Amid this scenario, it is India whose political and military leaders continue to speak of ‘surgical strikes’ and a ‘limited’ war against Pakistan, which needs to be tamed. It is US that needs to be checked and made to realize that its support of India’s unilateral membership of the NSG pose a serious threat to regional stability. Global powers must understand that chasing Pakistan’s nuclear programme on the pretext of nuclear terrorism would reap no benefit and if international non-proliferation regime is to retain both its legitimacy and control, it is vital that the culture of ‘exceptionalism’ be discarded.

The Ramapo Fault and the Sixth Seal (Revelation 6:12)

Living on the Fault Line

Posted June 15, 2010 by Wayne J. Guglielmo


The couple checked with Burns’s parents, who live in nearby Basking Ridge, and they, too, had heard and felt something, which they thought might have been an earthquake. A call by Burns some 20 minutes later to the Bernardsville Police Department—one of many curious and occasionally panicky inquiries that Sunday morning, according to the officer in charge, Sergeant John Remian—confirmed their suspicion: A magnitude 2.6 earthquake, its epicenter in Peapack/Gladstone, about seven miles from Bernardsville, had hit the area. A smaller aftershock followed about two and a half hours later.


After this year’s epic earthquakes in Haiti, Chile, Mexico, Indonesia, and China, the 2.6 quake and aftershock that shook parts of New Jersey in February may seem minor league, even to the Somerset County residents who experienced them. On the exponential Richter Scale, a magnitude 7.0 quake like the one that hit Haiti in January is almost 4 million times stronger than a quake of 2.6 magnitude. But comparisons of magnitude don’t tell the whole story.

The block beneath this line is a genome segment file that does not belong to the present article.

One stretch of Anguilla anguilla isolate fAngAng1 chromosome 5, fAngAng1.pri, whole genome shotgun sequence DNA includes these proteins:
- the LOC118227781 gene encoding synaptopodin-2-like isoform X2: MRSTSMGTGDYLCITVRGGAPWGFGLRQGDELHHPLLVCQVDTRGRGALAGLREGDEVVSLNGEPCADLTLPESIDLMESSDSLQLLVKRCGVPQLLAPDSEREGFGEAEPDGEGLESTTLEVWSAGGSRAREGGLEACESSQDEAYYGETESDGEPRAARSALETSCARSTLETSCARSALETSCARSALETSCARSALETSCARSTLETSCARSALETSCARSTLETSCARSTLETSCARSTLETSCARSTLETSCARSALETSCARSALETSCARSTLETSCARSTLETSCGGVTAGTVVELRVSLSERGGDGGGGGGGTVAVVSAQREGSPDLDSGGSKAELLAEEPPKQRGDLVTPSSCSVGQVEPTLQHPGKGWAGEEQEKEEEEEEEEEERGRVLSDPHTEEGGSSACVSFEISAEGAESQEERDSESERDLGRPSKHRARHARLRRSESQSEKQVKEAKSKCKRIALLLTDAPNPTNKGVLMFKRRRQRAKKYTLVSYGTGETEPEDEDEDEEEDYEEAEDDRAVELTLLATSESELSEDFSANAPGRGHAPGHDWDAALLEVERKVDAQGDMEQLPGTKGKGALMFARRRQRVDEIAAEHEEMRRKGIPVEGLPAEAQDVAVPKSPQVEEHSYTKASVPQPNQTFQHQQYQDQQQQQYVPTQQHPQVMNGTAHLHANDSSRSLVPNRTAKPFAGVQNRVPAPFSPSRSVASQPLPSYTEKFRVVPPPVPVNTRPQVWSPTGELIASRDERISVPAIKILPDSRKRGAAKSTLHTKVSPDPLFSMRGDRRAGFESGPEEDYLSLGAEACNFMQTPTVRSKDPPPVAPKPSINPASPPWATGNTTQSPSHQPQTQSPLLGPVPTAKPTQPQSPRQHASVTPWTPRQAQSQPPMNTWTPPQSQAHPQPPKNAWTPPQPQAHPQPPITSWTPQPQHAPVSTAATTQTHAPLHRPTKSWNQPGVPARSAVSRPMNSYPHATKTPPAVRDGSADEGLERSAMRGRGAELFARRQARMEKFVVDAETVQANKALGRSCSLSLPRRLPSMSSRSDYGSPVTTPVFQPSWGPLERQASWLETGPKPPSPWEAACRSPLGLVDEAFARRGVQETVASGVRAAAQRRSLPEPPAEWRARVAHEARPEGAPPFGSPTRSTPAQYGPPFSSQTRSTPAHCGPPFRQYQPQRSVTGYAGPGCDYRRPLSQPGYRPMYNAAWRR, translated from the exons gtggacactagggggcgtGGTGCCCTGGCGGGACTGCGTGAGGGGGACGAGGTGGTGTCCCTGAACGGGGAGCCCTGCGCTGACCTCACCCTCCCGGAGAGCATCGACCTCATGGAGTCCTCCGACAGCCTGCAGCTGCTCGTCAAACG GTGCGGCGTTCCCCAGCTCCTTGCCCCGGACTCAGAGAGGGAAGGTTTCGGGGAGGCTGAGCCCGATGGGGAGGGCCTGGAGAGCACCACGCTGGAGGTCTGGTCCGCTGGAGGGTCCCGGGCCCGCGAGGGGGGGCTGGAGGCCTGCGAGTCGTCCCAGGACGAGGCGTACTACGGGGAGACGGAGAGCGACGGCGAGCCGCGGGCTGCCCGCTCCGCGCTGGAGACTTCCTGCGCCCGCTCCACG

Northern New Jersey straddles the Ramapo Fault, a significant ancient crack in the earth’s crust. The longest fault in the Northeast, it begins in Pennsylvania and moves into New Jersey, trending northeast through Hunterdon, Somerset, Morris, Passaic, and Bergen counties before terminating in New York’s Westchester County, not far from the Indian Point Energy Center, a nuclear power plant. And though scientists dispute how active this roughly 200 million-year-old fault really is, many earthquakes in the state’s surprisingly varied seismic history are believed to have occurred on or near it. The fault line is visible at ground level and likely extends as deep as nine miles below the surface.


During the past 230 years or so, New Jersey has been at the epicenter of nearly 170 earthquakes, according to data compiled by the New Jersey Geological Survey, part of the United States Department of Environmental Protection. The largest known quake struck in 1783, somewhere west of New York City, perhaps in Sussex County. It’s typically listed as 5.3 in magnitude, though that’s an estimate by seismologists who are quick to point out that the concept of magnitude—measuring the relative size of an earthquake—was not introduced until 1935 by Charles Richter and Beno Gutenberg. Still, for quakes prior to that, scientists are not just guessing.


“We can figure out the damage at the time by going back to old records and newspaper accounts,” says Won-Young Kim, a senior research scientist at Columbia University’s Lamont-Doherty Earth Observatory in Palisades, New York, directly across the New Jersey border. “Once the amount and extent of contemporary damage has been established,” Kim says, “we’re then able to gauge the pattern of ground shaking or intensity of the event—and from there extrapolate its probable magnitude.”